The Southwestern Historical Quarterly, Volume 63, July 1959 - April, 1960

Southwestern Historical Quarterly

county and the East Texas area generally during the second half
of the nineteenth century. FRED RATHJEN
West Texas State College
Twenty-four Years a Cowboy and Ranchman in Southern Texas
and Old Mexico. By William Hale. Norman (University of
Oklahoma Press), 1959. $2.00.
Twenty-four Years a Cowboy and Ranchman in Southern Texas
and Old Mexico is the title of Will Hale's lusty, extravagant tale
of adventures in an area extending from New York and St. Louis
to Brownsville, Matamoros, and Lincoln County, New Mexico.
Rarely has a Western*book been blessed with a more scholarly
introduction than the one which A. M. Gibson wrote for Will
Hale's narrative. His quest for information included "well over
three hundred inquiries" addressed to western historians and
persons interested in Texas history. Gibson, who believes William
Hale Stone received the memoir "from someone else, whom he
designated as Will Hale," will convince one that Will Hale was
a genuine character, probably using an assumed name, and that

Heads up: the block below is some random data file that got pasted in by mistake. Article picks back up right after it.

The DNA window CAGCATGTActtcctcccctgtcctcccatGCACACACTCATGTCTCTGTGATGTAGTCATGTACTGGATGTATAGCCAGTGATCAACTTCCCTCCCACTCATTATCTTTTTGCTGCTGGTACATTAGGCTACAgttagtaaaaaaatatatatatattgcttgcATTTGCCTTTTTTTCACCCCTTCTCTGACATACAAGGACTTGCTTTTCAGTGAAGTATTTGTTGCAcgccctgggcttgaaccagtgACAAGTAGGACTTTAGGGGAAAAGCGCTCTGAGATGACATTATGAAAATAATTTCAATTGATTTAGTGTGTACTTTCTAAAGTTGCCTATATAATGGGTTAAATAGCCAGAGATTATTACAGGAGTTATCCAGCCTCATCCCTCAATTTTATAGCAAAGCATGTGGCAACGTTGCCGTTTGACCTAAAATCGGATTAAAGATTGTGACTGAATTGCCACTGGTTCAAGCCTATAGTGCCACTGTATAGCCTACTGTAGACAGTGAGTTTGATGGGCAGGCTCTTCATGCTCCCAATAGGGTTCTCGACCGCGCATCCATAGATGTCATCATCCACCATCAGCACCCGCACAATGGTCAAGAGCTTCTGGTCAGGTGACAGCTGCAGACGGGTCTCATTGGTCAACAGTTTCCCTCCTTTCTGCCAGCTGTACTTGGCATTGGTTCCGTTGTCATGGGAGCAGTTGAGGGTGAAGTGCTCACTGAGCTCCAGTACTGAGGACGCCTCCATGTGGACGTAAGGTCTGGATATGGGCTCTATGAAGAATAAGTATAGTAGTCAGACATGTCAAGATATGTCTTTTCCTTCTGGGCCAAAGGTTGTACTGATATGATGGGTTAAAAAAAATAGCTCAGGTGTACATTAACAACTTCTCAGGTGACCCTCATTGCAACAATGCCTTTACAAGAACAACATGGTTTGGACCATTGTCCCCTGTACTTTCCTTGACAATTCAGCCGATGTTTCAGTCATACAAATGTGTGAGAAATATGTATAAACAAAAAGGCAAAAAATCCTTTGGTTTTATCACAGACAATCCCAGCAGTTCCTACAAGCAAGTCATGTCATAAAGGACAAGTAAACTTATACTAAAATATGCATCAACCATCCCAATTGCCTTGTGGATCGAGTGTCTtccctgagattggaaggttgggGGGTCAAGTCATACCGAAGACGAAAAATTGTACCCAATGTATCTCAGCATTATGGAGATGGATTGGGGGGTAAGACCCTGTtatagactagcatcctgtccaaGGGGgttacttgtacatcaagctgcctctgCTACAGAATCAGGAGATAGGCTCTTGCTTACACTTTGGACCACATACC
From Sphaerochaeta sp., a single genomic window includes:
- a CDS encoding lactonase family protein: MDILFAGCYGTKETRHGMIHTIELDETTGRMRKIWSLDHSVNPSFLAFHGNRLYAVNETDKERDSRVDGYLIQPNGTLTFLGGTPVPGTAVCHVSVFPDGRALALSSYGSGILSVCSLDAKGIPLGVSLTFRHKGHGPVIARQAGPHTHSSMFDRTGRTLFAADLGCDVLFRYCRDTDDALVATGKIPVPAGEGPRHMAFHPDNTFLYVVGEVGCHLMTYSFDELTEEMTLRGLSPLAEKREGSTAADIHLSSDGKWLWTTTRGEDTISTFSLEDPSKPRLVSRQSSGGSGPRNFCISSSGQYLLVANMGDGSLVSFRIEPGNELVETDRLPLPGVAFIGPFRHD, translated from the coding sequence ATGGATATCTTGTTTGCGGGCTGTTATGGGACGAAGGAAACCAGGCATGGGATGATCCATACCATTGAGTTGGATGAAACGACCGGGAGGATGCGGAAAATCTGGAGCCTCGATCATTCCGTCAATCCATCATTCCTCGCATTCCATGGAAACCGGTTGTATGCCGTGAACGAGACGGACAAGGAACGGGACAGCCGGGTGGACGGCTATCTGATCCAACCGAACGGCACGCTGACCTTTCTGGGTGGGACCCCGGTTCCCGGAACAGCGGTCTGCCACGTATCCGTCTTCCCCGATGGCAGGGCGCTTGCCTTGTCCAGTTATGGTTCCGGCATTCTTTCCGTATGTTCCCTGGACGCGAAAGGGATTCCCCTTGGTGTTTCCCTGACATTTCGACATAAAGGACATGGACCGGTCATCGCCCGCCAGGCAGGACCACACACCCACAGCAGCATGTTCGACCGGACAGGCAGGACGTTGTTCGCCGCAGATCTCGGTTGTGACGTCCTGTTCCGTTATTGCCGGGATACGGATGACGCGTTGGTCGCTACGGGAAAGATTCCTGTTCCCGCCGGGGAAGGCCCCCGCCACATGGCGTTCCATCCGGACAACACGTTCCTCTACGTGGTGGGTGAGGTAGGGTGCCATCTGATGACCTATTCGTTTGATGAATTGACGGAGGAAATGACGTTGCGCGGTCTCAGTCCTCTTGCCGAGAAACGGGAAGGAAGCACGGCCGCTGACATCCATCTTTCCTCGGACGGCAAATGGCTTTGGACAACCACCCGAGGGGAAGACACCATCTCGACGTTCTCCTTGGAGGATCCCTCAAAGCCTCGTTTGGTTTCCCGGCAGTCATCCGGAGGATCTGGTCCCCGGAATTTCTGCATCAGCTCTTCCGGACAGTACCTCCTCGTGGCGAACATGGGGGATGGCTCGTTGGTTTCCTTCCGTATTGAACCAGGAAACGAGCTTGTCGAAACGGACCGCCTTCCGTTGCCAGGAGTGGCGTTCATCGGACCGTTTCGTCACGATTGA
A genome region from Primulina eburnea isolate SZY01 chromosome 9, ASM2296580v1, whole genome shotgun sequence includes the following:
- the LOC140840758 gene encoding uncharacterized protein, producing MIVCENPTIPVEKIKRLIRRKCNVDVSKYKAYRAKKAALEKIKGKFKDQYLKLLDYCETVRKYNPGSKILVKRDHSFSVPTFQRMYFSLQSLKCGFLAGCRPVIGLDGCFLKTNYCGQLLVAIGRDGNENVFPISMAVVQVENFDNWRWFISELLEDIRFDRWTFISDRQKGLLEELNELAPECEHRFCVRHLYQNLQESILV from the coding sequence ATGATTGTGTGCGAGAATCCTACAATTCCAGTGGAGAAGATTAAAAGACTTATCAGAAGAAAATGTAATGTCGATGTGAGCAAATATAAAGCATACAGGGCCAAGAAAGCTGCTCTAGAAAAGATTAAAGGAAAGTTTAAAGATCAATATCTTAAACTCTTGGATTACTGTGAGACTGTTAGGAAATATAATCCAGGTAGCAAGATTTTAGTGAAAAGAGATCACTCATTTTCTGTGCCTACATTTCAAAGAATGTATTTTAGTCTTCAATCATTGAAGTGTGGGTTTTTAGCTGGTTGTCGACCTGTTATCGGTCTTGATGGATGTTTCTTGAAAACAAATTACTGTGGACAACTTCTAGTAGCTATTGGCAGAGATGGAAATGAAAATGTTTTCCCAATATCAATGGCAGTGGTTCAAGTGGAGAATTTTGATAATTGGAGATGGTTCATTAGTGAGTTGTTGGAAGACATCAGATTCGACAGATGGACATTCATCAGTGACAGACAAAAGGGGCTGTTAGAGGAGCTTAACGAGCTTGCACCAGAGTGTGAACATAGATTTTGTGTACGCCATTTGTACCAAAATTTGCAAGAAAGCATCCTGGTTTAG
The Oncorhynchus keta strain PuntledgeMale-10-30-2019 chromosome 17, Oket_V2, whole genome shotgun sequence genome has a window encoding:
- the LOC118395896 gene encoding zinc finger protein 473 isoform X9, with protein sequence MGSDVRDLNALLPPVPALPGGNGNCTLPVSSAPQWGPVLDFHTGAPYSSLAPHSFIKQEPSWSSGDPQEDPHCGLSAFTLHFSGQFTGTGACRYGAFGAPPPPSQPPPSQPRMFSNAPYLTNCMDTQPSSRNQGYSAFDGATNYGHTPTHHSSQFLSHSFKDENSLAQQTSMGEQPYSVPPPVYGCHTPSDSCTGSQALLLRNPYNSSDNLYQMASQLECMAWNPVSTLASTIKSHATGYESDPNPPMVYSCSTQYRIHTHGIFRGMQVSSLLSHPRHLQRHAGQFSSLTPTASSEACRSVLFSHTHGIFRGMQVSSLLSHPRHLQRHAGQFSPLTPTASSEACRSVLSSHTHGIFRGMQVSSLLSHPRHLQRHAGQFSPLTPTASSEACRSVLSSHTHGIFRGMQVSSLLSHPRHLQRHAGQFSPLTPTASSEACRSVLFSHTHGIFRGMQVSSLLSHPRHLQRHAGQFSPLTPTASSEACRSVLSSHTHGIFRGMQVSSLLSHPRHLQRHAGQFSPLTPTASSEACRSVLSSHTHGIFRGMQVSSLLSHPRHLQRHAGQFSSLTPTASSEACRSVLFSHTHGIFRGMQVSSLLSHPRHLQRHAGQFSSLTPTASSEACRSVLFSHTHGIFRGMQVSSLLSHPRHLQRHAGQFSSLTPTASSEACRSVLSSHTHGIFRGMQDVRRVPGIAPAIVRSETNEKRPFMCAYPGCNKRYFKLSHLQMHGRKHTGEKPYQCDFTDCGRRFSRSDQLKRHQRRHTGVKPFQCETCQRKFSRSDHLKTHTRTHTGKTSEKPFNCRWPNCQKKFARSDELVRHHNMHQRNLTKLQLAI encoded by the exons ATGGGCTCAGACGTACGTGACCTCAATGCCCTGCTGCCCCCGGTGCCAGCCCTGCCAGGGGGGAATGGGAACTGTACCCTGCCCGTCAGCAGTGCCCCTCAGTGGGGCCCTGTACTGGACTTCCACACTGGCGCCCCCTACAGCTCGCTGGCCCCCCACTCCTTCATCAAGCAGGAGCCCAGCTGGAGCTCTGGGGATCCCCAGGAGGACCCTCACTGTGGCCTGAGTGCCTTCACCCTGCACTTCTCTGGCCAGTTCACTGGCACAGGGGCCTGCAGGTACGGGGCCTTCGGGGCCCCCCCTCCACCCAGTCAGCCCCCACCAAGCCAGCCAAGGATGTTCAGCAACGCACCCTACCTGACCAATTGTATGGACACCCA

the book although written as an autobiography is plainly a biog-
raphy. The names of real Border characters are dropped and
fictitious names given, although some are thinly disguised; for
example, "Juan Mortina" must be Juan Cortina. The reader will,
however, easily forgive Will Hale or Will Hale Stone all this
confusion; for here, if ever, is a tale coming from the saddle and
the wild free range, whose idiom is right from the heart of cow-
boys and whose exploits the generation of Sam Bass and Charley
Siringo would applaud. Indeed, Will Hale was a hybrid product
of the Border: a cowboy, an outlaw, a trail driver, and a creator
of tall tales. Certainly he was guilty of wild exaggeration of his
own life and of the lives of others but never of the trite expres-
sions or of the platitudes which encumber the memoirs of rich
cattlemen.
Out of the confusion of real events with exaggerated incidents
which mingle in this account of the Texas Border in the 187o's,
emerge true characters, half-outlaw, half-citizen. These were the
products of the wildest age of South Texas, the post Civil War
era. Bad-men from Texas or Mexico crossed the Border, going

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Texas State Historical Association. The Southwestern Historical Quarterly, Volume 63, July 1959 - April, 1960. Austin, Texas. The Portal to Texas History. http://texashistory.unt.edu/ark:/67531/metapth101186/. Accessed July 31, 2014.